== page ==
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Top 13 Tips for Buying Cheap Theatre Tickets in London

Want cheap London theatre tickets? Here's how to find them, from discounts on West End hits, to fringe gems.

1. Book tickets online

The quickest and easiest way to save on London theatre tickets is to book online with us for up to a 60% discount to West End shows.

2. Visit the London TKTS booth

If you're looking to book last-minute London theatre tickets, visit the TKTS booth in Leicester Square. The TKTS booth offers half-price and discounted theatre tickets on the day of the show, and up to a week in advance.

3. Try for standby tickets and returns

You can also go directly to that theatre's box office for the chance to buy standby theatre tickets (returns and unsold tickets for that evening's performance). Pick a show you want to see and line up at the box office, but be prepared to race around for your second or third choice!

4. Make a weekend of it with a theatre break package

Lots of big West End shows such as The Lion King and Wicked partner with London hotels and restaurants to offer big savings on a theatre-focused weekend away. You can save on tickets and hotels, get the best choice of shows and seats, and add attractions, meals and travel to your package for a tailored trip.

5. Get a London Pass

London Pass holders can save up to 40% off top West End shows, as well as taking advantage of discounted entry to other major London attractions such as Tower Bridge and Westminster Abbey.

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6. Be a groundling at Shakespeare’s Globe

The Globe sells 700 standing tickets to each performance for just £5. These offer the best view of the stage, and let you experience the show as a groundling – people who used to pay just a penny to watch a play at the famous theatre in Shakespeare’s day.

7. Win the ticket lottery

Get a ticket to the Book of Mormon for just £20 by taking part in the daily lottery giving away a limited number of cheap tickets. Entries are accepted 2½ hours prior to each performance at the theatre. You can also enter a weekly Twitter lottery for another pair of seats for each performance.

8. Go with a group

Most theatres offer discounts for groups of 10 or more – so grab a few family members or friends and make a night of it.

9. Try some fringe theatre

Fringe theatres (smaller theatres, pub theatres or those that aren’t in Central London) often host local celebrities before they start their UK tours or perform at the Edinburgh Fringe Festival, as well as new writing. Pleasance Theatre in Islington is great for stand-up, and lots of big names in comedy perform there. Tickets start at around £10.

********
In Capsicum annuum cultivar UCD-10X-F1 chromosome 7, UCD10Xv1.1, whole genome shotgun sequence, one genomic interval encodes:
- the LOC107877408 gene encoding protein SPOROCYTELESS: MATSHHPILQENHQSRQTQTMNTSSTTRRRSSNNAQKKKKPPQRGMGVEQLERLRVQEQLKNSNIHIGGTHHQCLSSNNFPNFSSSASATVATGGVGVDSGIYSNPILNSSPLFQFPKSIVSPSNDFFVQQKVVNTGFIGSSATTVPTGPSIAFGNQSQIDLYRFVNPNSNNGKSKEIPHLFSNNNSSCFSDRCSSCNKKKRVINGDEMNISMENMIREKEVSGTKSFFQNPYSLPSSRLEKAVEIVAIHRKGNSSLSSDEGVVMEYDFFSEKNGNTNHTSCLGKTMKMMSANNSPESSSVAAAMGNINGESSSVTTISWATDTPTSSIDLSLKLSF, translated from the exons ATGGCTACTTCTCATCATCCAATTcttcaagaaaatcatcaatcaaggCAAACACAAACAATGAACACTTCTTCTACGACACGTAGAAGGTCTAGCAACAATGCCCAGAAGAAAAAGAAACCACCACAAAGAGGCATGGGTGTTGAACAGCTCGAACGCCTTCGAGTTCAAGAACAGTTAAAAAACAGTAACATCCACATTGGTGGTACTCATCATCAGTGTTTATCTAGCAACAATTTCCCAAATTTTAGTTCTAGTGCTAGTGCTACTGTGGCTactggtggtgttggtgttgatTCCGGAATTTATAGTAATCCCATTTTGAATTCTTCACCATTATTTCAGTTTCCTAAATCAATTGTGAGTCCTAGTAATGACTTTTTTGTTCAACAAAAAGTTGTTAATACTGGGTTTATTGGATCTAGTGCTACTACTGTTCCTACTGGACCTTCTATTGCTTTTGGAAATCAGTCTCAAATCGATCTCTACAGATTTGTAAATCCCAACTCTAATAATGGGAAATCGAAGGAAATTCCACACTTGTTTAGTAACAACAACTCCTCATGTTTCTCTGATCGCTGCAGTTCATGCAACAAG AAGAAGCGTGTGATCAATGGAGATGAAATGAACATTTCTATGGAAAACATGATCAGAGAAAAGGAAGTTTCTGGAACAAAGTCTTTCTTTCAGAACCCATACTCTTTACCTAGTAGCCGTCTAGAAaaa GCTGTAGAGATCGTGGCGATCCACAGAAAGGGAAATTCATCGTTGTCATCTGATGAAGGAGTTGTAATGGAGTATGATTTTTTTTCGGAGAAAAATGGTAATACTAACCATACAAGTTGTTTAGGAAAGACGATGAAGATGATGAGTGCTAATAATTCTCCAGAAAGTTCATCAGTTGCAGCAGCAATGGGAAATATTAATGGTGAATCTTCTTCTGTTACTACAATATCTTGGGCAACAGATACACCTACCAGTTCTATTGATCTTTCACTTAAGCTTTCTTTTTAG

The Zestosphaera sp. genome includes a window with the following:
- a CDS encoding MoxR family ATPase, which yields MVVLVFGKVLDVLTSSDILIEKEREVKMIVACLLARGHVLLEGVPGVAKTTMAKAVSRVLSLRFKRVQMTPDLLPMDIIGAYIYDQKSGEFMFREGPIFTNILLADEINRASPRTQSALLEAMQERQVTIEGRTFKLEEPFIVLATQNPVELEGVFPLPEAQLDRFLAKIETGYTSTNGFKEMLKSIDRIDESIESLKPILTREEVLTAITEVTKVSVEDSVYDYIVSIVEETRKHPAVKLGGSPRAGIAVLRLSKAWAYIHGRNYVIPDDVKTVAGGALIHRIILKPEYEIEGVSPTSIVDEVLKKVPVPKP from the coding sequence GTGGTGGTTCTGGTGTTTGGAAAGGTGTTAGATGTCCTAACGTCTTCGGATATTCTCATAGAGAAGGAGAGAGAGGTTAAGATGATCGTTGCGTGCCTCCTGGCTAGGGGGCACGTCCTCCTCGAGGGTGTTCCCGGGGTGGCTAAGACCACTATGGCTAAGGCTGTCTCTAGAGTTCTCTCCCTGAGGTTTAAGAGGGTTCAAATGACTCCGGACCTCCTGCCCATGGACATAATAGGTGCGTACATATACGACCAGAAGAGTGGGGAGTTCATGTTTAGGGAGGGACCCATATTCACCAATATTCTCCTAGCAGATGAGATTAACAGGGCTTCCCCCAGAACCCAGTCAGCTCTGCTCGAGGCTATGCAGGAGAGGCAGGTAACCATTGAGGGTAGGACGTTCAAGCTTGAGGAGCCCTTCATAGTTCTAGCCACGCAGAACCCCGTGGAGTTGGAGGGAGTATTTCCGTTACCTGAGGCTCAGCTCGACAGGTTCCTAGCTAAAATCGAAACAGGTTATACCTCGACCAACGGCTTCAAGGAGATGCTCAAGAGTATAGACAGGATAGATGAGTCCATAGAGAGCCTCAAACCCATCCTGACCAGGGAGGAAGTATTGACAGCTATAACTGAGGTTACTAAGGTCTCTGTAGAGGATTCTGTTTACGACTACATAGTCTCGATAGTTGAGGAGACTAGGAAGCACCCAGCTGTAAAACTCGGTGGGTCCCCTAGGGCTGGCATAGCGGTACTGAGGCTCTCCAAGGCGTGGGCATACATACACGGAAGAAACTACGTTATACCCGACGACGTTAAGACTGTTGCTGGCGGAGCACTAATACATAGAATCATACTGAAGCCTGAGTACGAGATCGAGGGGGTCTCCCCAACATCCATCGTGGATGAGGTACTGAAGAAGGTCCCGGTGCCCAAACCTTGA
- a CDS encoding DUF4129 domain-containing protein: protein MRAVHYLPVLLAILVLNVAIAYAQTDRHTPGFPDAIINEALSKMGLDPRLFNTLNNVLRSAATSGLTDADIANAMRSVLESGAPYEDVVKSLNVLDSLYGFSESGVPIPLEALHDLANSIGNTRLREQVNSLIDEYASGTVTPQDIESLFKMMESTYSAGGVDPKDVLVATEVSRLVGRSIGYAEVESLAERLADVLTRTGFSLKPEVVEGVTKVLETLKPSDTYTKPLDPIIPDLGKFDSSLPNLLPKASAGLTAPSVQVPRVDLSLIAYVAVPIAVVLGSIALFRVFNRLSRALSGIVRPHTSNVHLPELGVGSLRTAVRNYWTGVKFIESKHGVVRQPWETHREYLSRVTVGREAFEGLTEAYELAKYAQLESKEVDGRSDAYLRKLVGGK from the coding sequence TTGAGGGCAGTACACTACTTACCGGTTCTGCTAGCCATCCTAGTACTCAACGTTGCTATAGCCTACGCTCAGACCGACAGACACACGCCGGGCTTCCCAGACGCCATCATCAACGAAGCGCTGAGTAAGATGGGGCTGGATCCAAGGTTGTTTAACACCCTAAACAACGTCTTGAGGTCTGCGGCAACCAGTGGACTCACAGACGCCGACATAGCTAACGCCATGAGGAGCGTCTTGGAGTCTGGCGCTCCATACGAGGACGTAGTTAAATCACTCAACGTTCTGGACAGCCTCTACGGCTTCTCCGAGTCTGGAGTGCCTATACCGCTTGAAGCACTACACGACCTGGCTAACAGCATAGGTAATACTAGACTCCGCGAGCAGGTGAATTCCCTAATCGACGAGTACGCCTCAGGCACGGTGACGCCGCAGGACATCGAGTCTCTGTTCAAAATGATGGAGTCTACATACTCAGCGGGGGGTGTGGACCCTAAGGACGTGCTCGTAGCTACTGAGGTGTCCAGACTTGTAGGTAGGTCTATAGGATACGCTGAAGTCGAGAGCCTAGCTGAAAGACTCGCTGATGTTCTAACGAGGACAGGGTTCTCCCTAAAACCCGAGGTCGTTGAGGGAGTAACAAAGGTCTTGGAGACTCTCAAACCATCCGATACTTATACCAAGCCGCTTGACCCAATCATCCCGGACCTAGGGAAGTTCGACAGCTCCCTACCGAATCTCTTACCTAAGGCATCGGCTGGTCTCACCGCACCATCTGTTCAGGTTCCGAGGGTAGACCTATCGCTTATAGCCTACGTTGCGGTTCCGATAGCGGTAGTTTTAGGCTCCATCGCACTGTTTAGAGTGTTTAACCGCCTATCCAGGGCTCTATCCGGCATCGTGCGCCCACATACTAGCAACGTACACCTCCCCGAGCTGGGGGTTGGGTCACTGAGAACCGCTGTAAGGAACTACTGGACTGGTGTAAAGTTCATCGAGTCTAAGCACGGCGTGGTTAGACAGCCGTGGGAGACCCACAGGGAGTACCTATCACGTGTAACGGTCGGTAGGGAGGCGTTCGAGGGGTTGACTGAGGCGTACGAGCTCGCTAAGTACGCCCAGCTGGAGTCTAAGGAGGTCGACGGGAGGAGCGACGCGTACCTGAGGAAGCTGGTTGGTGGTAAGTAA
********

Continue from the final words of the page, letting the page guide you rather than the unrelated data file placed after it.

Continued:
10. Travelex National Theatre Tickets

The National Theatre has partnered with Travelex to offer almost half the seats for a range of new productions for £15 (with the rest at £25 and £35). Register for the National Theatre’s email alerts to keep an eye on when new shows, including the 2016 Travelex £15 Season performances, go on sale.

 

11. Take the kids

Kids Week (actually a month-long promotion in August) is all about encouraging kids to get involved in theatre. Kids aged 16 or under can go free to any participating show when accompanied by an adult paying full price. Parents can also purchase up to two extra children’s tickets at half price. 

12. Matinees can be cheaper

Matinee and week night performances are generally cheaper, as are preview performances for new shows.

13. Buy from a reputable source and check the small print

Ask to see a seating plan and make sure you check whether the seats have a restricted view as these seats should be cheaper. This information should be made available to you before you buy, as these are your legal consumer rights. You should also read any forms carefully to ensure you don't sign away your legal rights.

Many reputable agents have websites offering online booking and this can be a good way to buy theatre tickets, but be careful as touts also operate over the internet. Make sure you buy your tickets from legitimate agents, such as STAR members (The Society of Ticket Agents & Retailers). Visit star.org.uk to find out more.

Always ask to see the "face value" of the ticket – in other words, the price printed on the ticket – as ticket agents always charge a booking fee which should be no more than 25% of the face value.

If you have any complaints or queries about tickets sold to you, contact the Society of London Theatre.